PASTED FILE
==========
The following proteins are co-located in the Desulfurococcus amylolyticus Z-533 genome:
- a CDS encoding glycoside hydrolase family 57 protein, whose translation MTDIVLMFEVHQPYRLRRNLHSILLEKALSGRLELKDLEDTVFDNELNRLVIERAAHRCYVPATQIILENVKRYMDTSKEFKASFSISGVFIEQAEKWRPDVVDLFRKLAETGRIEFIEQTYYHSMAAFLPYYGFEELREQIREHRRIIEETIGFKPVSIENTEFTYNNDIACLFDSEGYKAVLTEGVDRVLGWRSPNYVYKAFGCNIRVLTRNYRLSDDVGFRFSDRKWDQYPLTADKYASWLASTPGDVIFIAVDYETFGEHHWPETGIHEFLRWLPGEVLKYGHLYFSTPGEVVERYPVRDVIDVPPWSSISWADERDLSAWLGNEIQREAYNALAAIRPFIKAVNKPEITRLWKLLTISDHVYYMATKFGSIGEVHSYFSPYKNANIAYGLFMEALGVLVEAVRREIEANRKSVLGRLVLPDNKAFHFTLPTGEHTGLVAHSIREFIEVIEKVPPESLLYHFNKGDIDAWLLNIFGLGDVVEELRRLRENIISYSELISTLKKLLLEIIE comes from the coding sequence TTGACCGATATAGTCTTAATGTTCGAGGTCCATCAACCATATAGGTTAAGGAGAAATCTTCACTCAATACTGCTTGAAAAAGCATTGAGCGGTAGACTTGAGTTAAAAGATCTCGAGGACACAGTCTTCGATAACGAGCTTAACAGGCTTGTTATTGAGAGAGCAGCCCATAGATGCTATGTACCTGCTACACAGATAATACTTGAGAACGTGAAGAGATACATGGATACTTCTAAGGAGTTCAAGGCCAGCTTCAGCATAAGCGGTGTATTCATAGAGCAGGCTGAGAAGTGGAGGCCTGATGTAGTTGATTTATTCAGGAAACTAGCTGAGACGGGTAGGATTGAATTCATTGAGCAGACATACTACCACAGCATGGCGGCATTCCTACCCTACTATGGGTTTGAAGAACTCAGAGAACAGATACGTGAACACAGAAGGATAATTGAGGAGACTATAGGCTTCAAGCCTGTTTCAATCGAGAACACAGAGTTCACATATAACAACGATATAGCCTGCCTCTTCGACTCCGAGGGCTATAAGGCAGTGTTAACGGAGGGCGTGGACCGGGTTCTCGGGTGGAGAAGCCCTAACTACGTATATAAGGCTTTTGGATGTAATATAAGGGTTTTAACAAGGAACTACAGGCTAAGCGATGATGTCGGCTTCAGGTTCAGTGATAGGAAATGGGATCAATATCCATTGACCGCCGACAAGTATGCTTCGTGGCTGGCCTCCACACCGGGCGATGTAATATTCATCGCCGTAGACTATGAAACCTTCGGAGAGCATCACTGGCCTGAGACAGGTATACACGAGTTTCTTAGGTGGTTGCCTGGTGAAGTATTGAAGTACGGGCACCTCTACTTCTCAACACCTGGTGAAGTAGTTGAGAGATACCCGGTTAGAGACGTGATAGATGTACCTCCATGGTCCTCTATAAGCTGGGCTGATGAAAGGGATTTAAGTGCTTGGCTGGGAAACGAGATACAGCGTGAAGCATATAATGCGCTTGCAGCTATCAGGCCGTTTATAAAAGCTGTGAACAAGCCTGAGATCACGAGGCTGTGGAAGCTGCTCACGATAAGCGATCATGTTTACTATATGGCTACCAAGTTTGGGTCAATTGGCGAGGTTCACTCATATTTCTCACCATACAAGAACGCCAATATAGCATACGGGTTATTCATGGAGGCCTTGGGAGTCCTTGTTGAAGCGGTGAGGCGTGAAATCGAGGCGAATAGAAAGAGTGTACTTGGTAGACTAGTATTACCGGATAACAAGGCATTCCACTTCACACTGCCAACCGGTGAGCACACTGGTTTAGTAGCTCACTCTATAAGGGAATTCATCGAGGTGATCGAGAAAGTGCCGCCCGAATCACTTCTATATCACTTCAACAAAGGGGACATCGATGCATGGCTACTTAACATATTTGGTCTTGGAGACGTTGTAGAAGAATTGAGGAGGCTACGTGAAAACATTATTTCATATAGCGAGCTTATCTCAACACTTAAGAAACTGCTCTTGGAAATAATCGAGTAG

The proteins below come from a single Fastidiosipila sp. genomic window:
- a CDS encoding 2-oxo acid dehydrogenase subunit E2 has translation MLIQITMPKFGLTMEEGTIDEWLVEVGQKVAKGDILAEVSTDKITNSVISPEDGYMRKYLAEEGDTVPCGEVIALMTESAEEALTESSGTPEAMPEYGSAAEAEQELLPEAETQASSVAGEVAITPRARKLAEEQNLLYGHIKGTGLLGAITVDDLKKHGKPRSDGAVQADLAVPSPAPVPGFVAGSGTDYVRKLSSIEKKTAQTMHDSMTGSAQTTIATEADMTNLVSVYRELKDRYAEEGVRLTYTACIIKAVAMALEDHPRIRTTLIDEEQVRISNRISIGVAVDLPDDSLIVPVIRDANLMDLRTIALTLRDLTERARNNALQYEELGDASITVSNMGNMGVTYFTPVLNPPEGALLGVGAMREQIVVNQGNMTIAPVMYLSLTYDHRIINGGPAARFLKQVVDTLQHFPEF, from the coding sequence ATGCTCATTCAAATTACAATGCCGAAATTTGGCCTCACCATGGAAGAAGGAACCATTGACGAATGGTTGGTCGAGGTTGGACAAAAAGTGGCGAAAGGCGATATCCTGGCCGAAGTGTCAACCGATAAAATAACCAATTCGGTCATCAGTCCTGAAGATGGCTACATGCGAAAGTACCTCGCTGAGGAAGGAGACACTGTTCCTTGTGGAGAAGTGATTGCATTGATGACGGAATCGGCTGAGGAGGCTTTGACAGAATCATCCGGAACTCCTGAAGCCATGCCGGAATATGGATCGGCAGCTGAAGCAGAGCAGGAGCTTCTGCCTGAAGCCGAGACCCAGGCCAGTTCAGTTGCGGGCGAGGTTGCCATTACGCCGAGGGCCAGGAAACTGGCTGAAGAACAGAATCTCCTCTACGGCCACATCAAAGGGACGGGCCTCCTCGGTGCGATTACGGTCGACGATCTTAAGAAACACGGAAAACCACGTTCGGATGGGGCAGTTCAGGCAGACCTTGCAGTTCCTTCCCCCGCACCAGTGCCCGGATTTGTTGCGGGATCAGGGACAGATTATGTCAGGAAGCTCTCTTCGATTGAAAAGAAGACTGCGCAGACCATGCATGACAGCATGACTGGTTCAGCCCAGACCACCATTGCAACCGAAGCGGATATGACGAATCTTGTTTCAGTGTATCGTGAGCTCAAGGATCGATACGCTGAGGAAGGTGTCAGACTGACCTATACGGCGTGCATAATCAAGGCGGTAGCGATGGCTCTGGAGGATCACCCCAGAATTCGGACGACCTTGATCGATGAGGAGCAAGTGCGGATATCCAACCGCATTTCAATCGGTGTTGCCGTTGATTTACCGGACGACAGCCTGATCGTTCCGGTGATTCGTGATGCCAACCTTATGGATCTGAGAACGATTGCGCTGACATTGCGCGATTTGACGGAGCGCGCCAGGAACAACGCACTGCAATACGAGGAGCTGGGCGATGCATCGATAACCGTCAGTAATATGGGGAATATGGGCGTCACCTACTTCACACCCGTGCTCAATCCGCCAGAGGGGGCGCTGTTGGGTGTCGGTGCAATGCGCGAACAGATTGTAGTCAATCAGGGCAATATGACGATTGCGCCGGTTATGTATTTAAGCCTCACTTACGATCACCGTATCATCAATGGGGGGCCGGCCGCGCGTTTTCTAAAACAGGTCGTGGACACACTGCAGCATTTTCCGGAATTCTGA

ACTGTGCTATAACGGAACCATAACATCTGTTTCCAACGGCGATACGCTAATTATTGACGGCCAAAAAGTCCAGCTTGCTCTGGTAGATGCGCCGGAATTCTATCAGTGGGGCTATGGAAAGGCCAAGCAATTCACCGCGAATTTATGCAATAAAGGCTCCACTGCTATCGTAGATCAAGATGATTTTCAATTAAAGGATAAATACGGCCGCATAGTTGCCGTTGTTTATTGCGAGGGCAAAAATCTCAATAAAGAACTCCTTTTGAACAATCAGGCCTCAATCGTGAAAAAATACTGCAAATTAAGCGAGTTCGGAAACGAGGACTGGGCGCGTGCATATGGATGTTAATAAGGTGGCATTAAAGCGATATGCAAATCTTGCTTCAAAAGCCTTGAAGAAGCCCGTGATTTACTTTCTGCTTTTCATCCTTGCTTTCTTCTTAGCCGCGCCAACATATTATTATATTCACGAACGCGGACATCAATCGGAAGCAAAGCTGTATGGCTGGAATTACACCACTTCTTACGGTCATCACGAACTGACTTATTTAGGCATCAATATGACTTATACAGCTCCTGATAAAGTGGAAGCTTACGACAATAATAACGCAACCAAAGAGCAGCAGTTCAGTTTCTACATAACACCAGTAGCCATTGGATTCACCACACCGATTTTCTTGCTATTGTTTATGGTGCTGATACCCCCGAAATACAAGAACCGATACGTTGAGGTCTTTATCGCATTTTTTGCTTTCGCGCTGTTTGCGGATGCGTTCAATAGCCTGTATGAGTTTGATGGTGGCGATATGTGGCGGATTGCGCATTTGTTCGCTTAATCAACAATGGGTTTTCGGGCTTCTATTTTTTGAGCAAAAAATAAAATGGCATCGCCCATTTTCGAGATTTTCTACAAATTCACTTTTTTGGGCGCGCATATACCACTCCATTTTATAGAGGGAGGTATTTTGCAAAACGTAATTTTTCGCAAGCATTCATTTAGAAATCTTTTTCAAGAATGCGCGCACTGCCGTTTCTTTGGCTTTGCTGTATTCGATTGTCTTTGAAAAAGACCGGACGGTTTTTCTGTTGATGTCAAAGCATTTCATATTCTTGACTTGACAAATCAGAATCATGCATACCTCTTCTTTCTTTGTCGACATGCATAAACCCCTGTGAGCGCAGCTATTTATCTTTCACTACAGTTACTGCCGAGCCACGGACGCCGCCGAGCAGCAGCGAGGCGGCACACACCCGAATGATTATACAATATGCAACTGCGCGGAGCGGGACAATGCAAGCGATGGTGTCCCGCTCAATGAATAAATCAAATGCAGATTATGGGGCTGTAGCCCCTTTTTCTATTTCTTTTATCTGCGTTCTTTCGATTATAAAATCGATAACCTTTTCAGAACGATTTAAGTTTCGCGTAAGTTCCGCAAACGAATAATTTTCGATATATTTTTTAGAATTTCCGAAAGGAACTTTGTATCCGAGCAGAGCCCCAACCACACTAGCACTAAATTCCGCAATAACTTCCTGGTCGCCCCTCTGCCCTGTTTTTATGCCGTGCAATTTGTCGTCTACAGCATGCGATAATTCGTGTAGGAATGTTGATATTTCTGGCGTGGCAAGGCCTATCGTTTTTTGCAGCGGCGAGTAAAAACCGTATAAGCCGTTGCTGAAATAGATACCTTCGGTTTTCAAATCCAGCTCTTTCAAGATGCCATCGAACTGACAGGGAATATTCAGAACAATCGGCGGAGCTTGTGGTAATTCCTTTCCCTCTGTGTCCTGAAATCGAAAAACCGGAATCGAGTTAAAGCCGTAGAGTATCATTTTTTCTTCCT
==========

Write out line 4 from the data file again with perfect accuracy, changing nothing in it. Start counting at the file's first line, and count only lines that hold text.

- a CDS encoding 2-oxo acid dehydrogenase subunit E2 has translation MLIQITMPKFGLTMEEGTIDEWLVEVGQKVAKGDILAEVSTDKITNSVISPEDGYMRKYLAEEGDTVPCGEVIALMTESAEEALTESSGTPEAMPEYGSAAEAEQELLPEAETQASSVAGEVAITPRARKLAEEQNLLYGHIKGTGLLGAITVDDLKKHGKPRSDGAVQADLAVPSPAPVPGFVAGSGTDYVRKLSSIEKKTAQTMHDSMTGSAQTTIATEADMTNLVSVYRELKDRYAEEGVRLTYTACIIKAVAMALEDHPRIRTTLIDEEQVRISNRISIGVAVDLPDDSLIVPVIRDANLMDLRTIALTLRDLTERARNNALQYEELGDASITVSNMGNMGVTYFTPVLNPPEGALLGVGAMREQIVVNQGNMTIAPVMYLSLTYDHRIINGGPAARFLKQVVDTLQHFPEF, from the coding sequence ATGCTCATTCAAATTACAATGCCGAAATTTGGCCTCACCATGGAAGAAGGAACCATTGACGAATGGTTGGTCGAGGTTGGACAAAAAGTGGCGAAAGGCGATATCCTGGCCGAAGTGTCAACCGATAAAATAACCAATTCGGTCATCAGTCCTGAAGATGGCTACATGCGAAAGTACCTCGCTGAGGAAGGAGACACTGTTCCTTGTGGAGAAGTGATTGCATTGATGACGGAATCGGCTGAGGAGGCTTTGACAGAATCATCCGGAACTCCTGAAGCCATGCCGGAATATGGATCGGCAGCTGAAGCAGAGCAGGAGCTTCTGCCTGAAGCCGAGACCCAGGCCAGTTCAGTTGCGGGCGAGGTTGCCATTACGCCGAGGGCCAGGAAACTGGCTGAAGAACAGAATCTCCTCTACGGCCACATCAAAGGGACGGGCCTCCTCGGTGCGATTACGGTCGACGATCTTAAGAAACACGGAAAACCACGTTCGGATGGGGCAGTTCAGGCAGACCTTGCAGTTCCTTCCCCCGCACCAGTGCCCGGATTTGTTGCGGGATCAGGGACAGATTATGTCAGGAAGCTCTCTTCGATTGAAAAGAAGACTGCGCAGACCATGCATGACAGCATGACTGGTTCAGCCCAGACCACCATTGCAACCGAAGCGGATATGACGAATCTTGTTTCAGTGTATCGTGAGCTCAAGGATCGATACGCTGAGGAAGGTGTCAGACTGACCTATACGGCGTGCATAATCAAGGCGGTAGCGATGGCTCTGGAGGATCACCCCAGAATTCGGACGACCTTGATCGATGAGGAGCAAGTGCGGATATCCAACCGCATTTCAATCGGTGTTGCCGTTGATTTACCGGACGACAGCCTGATCGTTCCGGTGATTCGTGATGCCAACCTTATGGATCTGAGAACGATTGCGCTGACATTGCGCGATTTGACGGAGCGCGCCAGGAACAACGCACTGCAATACGAGGAGCTGGGCGATGCATCGATAACCGTCAGTAATATGGGGAATATGGGCGTCACCTACTTCACACCCGTGCTCAATCCGCCAGAGGGGGCGCTGTTGGGTGTCGGTGCAATGCGCGAACAGATTGTAGTCAATCAGGGCAATATGACGATTGCGCCGGTTATGTATTTAAGCCTCACTTACGATCACCGTATCATCAATGGGGGGCCGGCCGCGCGTTTTCTAAAACAGGTCGTGGACACACTGCAGCATTTTCCGGAATTCTGA